Words on Wheels – College students on bicycles can be seen wheeling through north Philadelphia delivering books for summer reading to children who are participating in the “Words on Wheels” program. The program, part of an alliance between Tree House Books and First Book Philadelphia, takes the books directly to the children at their homes through volunteers from Temple University. As Vashti Du Bois, Executive Director of Tree House Books puts it, “Research has shown us that just by having books in their homes [children] increase their reading ability by one grade level” (Groundswell, 2013).

My mentor, Dr. Susan Mandel Glazer, now professor emeritus from Rider University, was a huge advocate for giving children the gift of books. Whenever Susan gave a child a book, she also included a lollipop. After observing this over and over, I finally asked Susan why she always included a lollipop. She said, “I want to send a message. Reading is sweet.”

Do something sweet today. Give a kid a book. Throw in a lollipop if you want, but just do it. It will feel good and it will do good. If you happen to read this on a day other than July 6, give a kid a book anyway. Every day is a good day to give a kid a book.

If you have nominees for the NGKBD Honor Roll, please send them along to me and I will honor them next year on the second annual National Give a Kid a Book Day.

Saturday, July 4, 2015

Life, Liberty and the Pursuit of Poetry

Happy Birthday, America. This July 4 we can celebrate that the land of “liberty and justice for all” has gotten a little more just and a little more free. I hope in coming Fourths of July, we can continue to say that, because we still have a long way to go.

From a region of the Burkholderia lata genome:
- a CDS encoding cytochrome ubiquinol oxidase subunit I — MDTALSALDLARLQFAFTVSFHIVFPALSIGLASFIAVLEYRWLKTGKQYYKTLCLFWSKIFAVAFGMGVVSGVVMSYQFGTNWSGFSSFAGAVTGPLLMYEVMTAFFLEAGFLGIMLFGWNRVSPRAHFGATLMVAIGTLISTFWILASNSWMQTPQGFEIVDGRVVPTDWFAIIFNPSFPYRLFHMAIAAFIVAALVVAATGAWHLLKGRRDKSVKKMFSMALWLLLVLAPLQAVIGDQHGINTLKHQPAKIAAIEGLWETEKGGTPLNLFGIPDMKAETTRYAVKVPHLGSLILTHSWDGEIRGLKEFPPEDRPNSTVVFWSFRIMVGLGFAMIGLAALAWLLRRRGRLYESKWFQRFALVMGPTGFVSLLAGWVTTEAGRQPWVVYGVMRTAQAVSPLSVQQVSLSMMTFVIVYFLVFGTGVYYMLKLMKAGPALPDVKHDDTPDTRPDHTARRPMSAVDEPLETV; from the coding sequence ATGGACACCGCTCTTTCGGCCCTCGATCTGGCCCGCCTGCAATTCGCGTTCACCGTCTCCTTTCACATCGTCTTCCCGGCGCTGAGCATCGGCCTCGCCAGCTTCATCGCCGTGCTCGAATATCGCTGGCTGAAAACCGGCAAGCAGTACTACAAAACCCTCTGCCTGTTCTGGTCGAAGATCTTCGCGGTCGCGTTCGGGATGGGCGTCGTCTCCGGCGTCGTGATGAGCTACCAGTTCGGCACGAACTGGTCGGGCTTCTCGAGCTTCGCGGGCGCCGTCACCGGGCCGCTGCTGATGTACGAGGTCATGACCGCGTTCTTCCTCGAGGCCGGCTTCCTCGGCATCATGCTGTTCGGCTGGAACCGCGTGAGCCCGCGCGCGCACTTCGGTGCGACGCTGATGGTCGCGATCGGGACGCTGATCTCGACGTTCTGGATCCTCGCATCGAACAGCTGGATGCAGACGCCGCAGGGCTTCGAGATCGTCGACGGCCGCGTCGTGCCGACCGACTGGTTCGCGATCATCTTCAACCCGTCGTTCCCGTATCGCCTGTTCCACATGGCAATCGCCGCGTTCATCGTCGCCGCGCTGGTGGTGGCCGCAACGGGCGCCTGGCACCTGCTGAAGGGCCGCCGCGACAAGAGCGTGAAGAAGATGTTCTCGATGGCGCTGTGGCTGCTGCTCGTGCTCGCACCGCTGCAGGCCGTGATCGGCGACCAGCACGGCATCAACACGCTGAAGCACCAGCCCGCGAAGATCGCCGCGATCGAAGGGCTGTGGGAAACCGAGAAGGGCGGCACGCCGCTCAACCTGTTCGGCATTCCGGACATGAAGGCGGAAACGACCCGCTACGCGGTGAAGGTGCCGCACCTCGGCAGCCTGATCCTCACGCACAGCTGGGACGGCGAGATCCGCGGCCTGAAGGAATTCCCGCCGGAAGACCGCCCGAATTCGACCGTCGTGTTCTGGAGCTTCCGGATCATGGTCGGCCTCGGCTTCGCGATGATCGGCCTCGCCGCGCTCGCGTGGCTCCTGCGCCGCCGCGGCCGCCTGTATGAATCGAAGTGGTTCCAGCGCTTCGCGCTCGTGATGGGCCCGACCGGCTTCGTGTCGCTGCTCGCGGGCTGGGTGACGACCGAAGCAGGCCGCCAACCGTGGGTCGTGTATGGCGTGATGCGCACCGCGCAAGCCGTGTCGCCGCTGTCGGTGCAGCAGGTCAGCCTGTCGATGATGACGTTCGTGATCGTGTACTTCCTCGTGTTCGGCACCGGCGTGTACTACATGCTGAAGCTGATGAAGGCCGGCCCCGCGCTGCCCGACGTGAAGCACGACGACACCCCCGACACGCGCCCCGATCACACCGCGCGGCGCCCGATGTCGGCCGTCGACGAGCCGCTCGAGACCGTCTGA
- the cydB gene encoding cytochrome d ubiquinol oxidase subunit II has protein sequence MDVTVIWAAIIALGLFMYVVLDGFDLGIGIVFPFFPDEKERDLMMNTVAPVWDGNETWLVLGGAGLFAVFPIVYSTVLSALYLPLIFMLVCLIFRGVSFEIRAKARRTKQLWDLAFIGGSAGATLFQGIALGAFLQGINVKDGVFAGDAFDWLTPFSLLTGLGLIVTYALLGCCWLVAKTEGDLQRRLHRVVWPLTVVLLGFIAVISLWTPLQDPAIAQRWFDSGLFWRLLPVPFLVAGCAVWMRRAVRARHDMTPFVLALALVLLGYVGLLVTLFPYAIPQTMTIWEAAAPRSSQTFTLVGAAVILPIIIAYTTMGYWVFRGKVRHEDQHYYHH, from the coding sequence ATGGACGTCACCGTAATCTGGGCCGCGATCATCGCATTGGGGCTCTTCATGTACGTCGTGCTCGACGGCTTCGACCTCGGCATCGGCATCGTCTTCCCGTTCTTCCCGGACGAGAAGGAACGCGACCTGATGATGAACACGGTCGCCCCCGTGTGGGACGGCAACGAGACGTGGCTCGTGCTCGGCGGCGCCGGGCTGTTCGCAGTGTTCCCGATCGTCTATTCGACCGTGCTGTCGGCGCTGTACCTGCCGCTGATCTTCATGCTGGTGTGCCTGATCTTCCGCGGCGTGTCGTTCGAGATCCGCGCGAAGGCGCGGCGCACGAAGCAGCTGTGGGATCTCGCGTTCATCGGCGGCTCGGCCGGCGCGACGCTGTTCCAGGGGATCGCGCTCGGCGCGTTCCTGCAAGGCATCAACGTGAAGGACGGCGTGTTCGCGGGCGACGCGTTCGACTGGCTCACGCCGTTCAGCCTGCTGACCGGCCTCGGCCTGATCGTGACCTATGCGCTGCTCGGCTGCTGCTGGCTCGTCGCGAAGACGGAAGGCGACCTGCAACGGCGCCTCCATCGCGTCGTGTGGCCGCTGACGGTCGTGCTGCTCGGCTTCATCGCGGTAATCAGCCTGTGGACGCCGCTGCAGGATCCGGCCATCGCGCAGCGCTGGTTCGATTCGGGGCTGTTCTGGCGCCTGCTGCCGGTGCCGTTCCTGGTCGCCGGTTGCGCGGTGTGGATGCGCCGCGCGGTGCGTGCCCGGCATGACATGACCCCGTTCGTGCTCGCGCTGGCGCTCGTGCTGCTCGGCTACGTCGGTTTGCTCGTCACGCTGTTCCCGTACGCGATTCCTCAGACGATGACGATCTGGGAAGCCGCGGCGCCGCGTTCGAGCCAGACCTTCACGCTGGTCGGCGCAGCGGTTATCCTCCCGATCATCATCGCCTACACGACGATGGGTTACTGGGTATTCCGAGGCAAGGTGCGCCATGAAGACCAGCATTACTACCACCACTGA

Here is how I will celebrate – by sharing three different poetic “songs” about the American experience.

This first one celebrates the working men and women of our country and is written by our first truly American poet.

I Hear America Singing
by Walt Whitman

I hear America singing, the varied carols I hear,
Those of mechanics, each one singing his as it should be blithe
     and strong,
The carpenter singing his as he measures his plank or beam,
The mason singing his as he makes ready for work, or leaves off
The boatman singing what belongs to him in his boat, the
     deckhand singing on the steamboat deck,
The shoemaker singing as he sits on his bench, the hatter singing
     as he stands,
The wood-cutter’s song, the ploughboy’s on his way in the
     morning, or at noon intermission or at sundown,
The delicious singing of the mother, or of the young wife at
     work, or of the girl sewing or washing,
Each singing what belongs to him or her and to none else,
The day what belongs to the day—at night the party of young
     fellows, robust, friendly,
Singing with open mouths their strong melodious songs.

This second poem reminds us that there are those among us who have had to fight, and must continue to fight,  for their seat at the American table.